Grain Bins


GMO labeling would cost families

Posted on May 21, 2014


A new study from Cornell University says GMO labeling would cost a family of four around $500 a year in food purchases if a GMO labeling mandate was put into place.

But it’s not just families who would be burdened by the costs. Food packaging companies would experience increased costs, farmers would see a decrease in income and state governments would be expected to implement and monitor the program.

GMO labeling legislation has been proposed in 25 states across the country and thus far initiatives have failed in both California and Washington. But legislation has passed in Connecticut, Maine and Vermont. Vermont’s law is supposed to go into effect in 2016 while Connecticut and Maine are contingent upon regional acceptance.

This inconsistency in labeling would increase costs and add to consumer confusion about their food. These added costs and confusion are simply not necessary as GMO crops have been sold in the United States for two decades and over 6,000 studies have been completed, all proving them to be safe.

Through the use of biotechnology, farmers have become entirely more sustainable as GMO crops require less energy, water and pesticide while increasing overall yields. These facts are supported by the very man who started the anti-GMO movement, Mark Lynas. Lynas now publicly supports GMO crops as a safe and necessary way to benefit human nutrition and the environment.

A perfect example is Golden Rice, which has been altered to contain Vitamin A, providing millions around the world with a crucial nutrient that they wouldn’t have access to otherwise. Another example is the papaya, which was literally saved by biotechnology.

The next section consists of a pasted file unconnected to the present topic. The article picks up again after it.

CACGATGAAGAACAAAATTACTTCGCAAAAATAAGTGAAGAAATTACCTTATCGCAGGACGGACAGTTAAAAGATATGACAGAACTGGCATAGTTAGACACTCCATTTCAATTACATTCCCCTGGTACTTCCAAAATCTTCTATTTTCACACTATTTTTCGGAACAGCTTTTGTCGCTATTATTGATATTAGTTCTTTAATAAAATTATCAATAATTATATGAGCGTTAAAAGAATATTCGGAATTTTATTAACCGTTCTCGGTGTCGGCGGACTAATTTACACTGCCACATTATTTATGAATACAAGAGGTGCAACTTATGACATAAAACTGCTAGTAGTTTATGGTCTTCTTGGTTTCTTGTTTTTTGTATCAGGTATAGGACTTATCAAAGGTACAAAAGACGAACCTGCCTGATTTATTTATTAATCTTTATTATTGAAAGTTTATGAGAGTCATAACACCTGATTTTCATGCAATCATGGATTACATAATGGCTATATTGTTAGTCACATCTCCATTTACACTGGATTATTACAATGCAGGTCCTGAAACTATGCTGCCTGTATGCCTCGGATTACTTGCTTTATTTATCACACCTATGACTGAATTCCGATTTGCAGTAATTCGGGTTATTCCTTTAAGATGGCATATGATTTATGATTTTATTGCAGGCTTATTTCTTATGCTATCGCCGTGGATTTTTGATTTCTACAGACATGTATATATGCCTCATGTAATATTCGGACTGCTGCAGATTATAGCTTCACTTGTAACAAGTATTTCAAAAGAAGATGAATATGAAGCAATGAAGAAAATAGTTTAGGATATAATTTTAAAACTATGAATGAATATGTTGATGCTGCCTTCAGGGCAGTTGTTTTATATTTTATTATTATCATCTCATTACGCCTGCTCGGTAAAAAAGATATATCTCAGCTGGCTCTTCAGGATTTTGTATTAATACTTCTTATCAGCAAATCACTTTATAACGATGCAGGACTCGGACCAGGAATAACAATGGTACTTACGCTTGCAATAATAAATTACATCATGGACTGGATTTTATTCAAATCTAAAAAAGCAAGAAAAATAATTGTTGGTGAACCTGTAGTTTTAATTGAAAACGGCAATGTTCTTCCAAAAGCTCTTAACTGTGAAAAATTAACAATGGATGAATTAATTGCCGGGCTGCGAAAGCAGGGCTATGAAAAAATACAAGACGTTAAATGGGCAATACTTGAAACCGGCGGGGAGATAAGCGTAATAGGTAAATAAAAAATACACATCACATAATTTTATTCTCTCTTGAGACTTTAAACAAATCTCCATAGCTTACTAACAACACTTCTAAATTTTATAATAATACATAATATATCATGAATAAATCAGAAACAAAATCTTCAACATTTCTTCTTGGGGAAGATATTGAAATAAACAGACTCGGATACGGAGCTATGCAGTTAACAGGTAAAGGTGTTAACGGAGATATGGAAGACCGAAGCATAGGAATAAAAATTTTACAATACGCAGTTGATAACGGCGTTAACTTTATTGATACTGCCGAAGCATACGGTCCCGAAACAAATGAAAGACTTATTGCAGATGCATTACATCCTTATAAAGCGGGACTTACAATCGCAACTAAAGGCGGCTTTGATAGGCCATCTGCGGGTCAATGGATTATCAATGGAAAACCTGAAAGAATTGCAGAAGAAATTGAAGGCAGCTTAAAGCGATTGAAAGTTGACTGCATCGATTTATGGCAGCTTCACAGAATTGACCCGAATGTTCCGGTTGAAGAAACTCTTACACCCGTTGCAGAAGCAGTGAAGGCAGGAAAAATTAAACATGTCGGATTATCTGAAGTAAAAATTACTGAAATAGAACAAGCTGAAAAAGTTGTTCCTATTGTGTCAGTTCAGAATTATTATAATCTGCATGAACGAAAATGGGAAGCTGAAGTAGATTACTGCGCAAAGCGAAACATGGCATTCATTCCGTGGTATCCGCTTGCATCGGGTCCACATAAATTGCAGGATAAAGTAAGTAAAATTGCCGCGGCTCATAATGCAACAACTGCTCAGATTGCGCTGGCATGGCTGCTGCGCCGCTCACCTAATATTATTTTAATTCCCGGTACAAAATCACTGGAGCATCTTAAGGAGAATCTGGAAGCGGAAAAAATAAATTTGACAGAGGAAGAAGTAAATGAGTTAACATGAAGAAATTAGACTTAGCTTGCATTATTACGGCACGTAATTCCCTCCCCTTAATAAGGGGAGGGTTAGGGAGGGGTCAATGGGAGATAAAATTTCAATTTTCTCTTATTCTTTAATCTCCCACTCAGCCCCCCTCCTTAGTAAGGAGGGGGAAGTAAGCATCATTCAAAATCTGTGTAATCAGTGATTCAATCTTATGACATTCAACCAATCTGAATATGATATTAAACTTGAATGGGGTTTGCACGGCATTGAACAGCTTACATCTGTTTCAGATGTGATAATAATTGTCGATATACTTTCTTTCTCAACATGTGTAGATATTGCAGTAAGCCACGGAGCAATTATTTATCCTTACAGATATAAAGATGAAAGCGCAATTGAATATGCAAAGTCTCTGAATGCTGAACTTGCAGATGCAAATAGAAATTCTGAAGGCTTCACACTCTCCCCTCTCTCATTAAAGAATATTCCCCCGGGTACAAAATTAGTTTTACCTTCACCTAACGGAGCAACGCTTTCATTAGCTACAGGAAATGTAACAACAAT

But this recent stat from the Economist might be the most telling in this whole GMO debate. More than three million children under five years old died in 2013 due to malnutrition, while no one has ever died due to genetically modified food.

“American families deserve safe, abundant and affordable food,” said Claire Parker of the Coalition for Safe and Affordable Food. “GMOs have been used in our food supply for more than 20 years and no study has ever shown them to be unsafe or different from foods without GMOs. Repeated studies, however, have shown that the high cost of mandatory labeling would dramatically increase the price of groceries at the checkout aisle for consumers. A mandatory GMO label will just make it more difficult and expensive for hard-working American families to put food on the table.”

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